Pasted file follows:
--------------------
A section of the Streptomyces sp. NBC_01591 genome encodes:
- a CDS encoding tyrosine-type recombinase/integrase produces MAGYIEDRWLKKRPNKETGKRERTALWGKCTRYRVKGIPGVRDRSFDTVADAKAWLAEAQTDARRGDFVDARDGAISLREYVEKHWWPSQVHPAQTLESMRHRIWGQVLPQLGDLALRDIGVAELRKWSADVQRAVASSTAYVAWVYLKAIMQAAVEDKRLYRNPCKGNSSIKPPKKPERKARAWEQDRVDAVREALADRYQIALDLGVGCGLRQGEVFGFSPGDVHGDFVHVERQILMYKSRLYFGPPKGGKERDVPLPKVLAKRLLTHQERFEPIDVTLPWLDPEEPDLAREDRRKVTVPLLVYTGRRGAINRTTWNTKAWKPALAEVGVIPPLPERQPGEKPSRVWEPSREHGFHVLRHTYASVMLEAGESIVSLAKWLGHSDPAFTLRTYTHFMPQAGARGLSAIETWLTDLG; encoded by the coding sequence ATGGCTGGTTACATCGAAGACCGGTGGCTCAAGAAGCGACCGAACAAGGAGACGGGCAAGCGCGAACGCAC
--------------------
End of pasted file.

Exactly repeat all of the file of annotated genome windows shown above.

A section of the Streptomyces sp. NBC_01591 genome encodes:
- a CDS encoding tyrosine-type recombinase/integrase produces MAGYIEDRWLKKRPNKETGKRERTALWGKCTRYRVKGIPGVRDRSFDTVADAKAWLAEAQTDARRGDFVDARDGAISLREYVEKHWWPSQVHPAQTLESMRHRIWGQVLPQLGDLALRDIGVAELRKWSADVQRAVASSTAYVAWVYLKAIMQAAVEDKRLYRNPCKGNSSIKPPKKPERKARAWEQDRVDAVREALADRYQIALDLGVGCGLRQGEVFGFSPGDVHGDFVHVERQILMYKSRLYFGPPKGGKERDVPLPKVLAKRLLTHQERFEPIDVTLPWLDPEEPDLAREDRRKVTVPLLVYTGRRGAINRTTWNTKAWKPALAEVGVIPPLPERQPGEKPSRVWEPSREHGFHVLRHTYASVMLEAGESIVSLAKWLGHSDPAFTLRTYTHFMPQAGARGLSAIETWLTDLG; encoded by the coding sequence ATGGCTGGTTACATCGAAGACCGGTGGCTCAAGAAGCGACCGAACAAGGAGACGGGCAAGCGCGAACGCAC